When I reflect on my time at Yale, I will divide my education into equal halves: the universe that included my friends Luchang and Tyler, and the universe that no longer does. For me, their deaths form the deepest fissure in the contiguity of my life in New Haven, my unwilling relocation to the wrong side of a temporal chasm.
Campus is not the same for me anymore. Sometimes, while biking past the Taft apartments — the locus of my knowing Tyler, and the place of his passing — I’ll get the sensation that my bike gears have been turned all the way up and I’m struggling to pedal. A breeze on Science Hill might touch me in such a way that reminds me of the wind during a walk we once took. A silhouette on Elm Street in the evening from the corner of my eye may look like Luchang’s gait. Familiar places are loaded with unexpected meaning: classrooms turned into “classrooms Luchang had occupied” or doorways now “doorways where I waved goodbye to Tyler.”
When I pass through these spaces, the air is heavier, the atmospheric pressure apparently greater, as though the molecules have taken upon them the weight of my memories and my grief. Sometimes I see this heaviness in a friend’s face, or the shifted slope of her shoulders, and I know she is feeling the same.
How do we go on? The question seems less a belated extension of my grief than a permanent fixture of this new Yale, the inevitable challenge posed to a community disrupted by loss. The façade of normalcy bestowed upon campus by the arrival of the newest class belies the many ways in which we have yet to recover.
Among the bereaved, and pervading even in circles that did not know Tyler or Luchang, is an ethos of fragility, unique perhaps to those young people whose sense of invulnerability was so abruptly shattered. We worry constantly — for ourselves and for each other. We chalk up neuroses to our having “dead friends.” We are hesitant at bridges and tall buildings. We ask frequently of one another’s mental health, alcohol consumption, support systems. If we had the luxury before of believing only our grades and our graduate school prospects were predicated on our well-being here, it now seems that our lives, too, hang in the balance. Friends take note of my moods with quasi-parental vigilance. In many ways, my relationships seem closer, safer, than they did before.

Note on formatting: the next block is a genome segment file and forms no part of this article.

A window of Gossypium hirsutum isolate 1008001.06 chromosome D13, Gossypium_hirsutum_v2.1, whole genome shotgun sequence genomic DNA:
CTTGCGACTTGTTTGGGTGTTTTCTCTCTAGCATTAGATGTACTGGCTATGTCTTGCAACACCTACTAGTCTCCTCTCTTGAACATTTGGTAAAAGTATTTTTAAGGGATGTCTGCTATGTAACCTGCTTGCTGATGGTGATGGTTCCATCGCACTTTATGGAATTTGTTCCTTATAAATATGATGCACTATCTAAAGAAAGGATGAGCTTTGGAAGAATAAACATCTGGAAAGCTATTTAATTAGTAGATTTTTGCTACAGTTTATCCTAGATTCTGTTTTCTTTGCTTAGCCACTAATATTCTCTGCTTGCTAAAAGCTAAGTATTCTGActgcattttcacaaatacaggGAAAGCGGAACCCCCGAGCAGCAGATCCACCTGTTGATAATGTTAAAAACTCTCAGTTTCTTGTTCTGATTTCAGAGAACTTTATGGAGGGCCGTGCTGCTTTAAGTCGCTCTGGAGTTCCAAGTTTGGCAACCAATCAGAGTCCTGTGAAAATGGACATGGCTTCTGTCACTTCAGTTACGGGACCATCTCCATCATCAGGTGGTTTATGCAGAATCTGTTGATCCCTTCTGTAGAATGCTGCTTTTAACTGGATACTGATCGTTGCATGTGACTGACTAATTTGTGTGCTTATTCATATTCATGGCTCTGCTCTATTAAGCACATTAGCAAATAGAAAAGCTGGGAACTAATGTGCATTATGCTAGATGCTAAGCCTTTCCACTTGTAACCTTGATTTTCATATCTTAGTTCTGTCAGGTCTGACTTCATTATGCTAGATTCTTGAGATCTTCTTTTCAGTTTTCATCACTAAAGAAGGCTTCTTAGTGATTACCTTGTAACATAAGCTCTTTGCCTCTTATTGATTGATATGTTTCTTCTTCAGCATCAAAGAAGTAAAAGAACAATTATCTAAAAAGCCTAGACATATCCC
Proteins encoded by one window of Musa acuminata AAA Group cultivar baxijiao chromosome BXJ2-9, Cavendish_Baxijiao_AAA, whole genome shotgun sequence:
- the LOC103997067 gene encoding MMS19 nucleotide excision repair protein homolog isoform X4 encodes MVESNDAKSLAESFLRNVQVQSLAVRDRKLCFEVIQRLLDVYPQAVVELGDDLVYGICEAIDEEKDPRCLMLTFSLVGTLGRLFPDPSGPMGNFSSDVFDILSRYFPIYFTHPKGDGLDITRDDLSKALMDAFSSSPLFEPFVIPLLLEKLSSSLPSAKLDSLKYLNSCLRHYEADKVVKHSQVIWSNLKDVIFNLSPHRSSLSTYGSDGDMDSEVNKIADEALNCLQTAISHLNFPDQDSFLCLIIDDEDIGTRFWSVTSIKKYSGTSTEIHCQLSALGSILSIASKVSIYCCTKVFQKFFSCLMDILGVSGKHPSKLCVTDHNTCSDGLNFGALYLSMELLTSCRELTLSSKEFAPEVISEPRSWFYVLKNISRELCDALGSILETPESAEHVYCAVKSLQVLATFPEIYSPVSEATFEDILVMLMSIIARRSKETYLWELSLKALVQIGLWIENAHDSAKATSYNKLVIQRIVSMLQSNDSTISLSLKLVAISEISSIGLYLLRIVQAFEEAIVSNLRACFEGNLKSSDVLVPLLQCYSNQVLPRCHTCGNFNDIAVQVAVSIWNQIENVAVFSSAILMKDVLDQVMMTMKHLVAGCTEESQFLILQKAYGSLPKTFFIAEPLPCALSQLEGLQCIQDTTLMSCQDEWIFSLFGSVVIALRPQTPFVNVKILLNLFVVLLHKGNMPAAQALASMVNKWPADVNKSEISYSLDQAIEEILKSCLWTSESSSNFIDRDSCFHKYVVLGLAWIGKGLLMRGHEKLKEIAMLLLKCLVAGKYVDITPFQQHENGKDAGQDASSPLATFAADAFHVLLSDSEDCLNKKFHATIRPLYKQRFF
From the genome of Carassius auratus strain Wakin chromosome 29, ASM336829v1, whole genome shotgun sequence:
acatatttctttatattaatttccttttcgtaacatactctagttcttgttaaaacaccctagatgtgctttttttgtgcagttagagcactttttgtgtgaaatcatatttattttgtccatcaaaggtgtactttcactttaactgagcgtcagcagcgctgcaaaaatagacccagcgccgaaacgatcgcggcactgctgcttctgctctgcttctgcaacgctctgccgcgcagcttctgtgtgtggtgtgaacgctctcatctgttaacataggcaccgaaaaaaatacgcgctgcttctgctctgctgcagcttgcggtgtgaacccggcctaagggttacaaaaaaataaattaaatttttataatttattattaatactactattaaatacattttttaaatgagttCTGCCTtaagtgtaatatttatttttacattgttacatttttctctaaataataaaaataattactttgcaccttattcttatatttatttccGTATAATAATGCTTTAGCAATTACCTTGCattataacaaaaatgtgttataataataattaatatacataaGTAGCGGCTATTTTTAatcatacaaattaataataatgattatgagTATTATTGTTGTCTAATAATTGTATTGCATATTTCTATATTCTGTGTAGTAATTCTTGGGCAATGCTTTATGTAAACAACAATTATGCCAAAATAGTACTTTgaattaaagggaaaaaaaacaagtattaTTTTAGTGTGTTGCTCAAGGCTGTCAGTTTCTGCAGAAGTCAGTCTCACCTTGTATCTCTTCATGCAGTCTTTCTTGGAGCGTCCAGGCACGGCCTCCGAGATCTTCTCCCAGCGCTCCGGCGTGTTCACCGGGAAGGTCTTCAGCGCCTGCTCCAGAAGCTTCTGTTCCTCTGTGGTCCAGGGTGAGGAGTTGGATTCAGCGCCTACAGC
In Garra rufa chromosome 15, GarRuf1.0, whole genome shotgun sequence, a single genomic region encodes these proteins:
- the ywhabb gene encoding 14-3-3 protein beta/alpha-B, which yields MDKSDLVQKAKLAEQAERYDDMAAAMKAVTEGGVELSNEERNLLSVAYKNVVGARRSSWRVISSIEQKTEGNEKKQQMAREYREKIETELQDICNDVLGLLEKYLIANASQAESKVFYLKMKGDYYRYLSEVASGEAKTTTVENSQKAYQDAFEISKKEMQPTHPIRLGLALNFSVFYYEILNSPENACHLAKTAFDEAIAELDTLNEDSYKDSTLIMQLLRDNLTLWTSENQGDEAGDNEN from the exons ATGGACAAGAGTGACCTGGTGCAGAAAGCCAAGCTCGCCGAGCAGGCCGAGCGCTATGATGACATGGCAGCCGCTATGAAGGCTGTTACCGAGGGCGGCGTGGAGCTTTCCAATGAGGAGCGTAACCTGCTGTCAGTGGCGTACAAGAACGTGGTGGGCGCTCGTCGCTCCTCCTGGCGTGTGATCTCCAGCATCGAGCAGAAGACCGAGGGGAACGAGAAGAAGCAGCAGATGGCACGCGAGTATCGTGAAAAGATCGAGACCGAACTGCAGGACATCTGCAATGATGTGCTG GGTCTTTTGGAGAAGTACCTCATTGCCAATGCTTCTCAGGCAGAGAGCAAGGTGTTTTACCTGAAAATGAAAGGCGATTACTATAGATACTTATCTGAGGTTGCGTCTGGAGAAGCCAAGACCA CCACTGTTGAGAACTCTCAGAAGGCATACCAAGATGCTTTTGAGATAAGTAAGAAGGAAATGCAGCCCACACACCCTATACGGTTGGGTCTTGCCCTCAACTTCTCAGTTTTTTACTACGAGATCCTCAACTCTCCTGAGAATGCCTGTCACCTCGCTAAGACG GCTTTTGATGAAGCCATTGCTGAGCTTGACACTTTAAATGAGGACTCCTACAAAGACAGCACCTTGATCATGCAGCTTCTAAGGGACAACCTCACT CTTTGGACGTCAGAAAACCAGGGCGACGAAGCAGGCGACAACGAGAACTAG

But there is also something unnatural about treading so delicately at all times. True, this cautiousness — a muddled expression of our sorrow and our anxiety — breeds a remarkable kind of compassion and intimacy. Yet it also perpetuates an existential edginess: a desire to qualify our own joy with reminders of grief, lest we be guilty of forgetting the departed; an omnipresent, repressive sensation of death’s proximity; a false ideal of heroic responsibility for the well-being of others. I’d like to believe that we can maintain this same warmth and concern for our friends and our neighbors even as we attempt to shake the world-weariness we have inhabited these past months. To do so, rather than to bind ourselves in the anxiety of tragedy, would be a far more fitting monument to the lives of our friends. To offer our attention and concern is a kindness that reaches beyond our own community of loss. It is not conditional upon collective grief. It is a kindness worthy of their memory.
I’ve come to believe I was wrong about the air — that the heaviness is not grief, but my mind’s best attempt to convene my body with moments and people dearly missed. Though these instances are difficult, they are wondrous. They bring me briefly closer to Luchang and to Tyler. In this new, lesser universe, they will be cause for celebration.
Caroline Posner is a junior in Berkeley College. Contact her at email@example.com .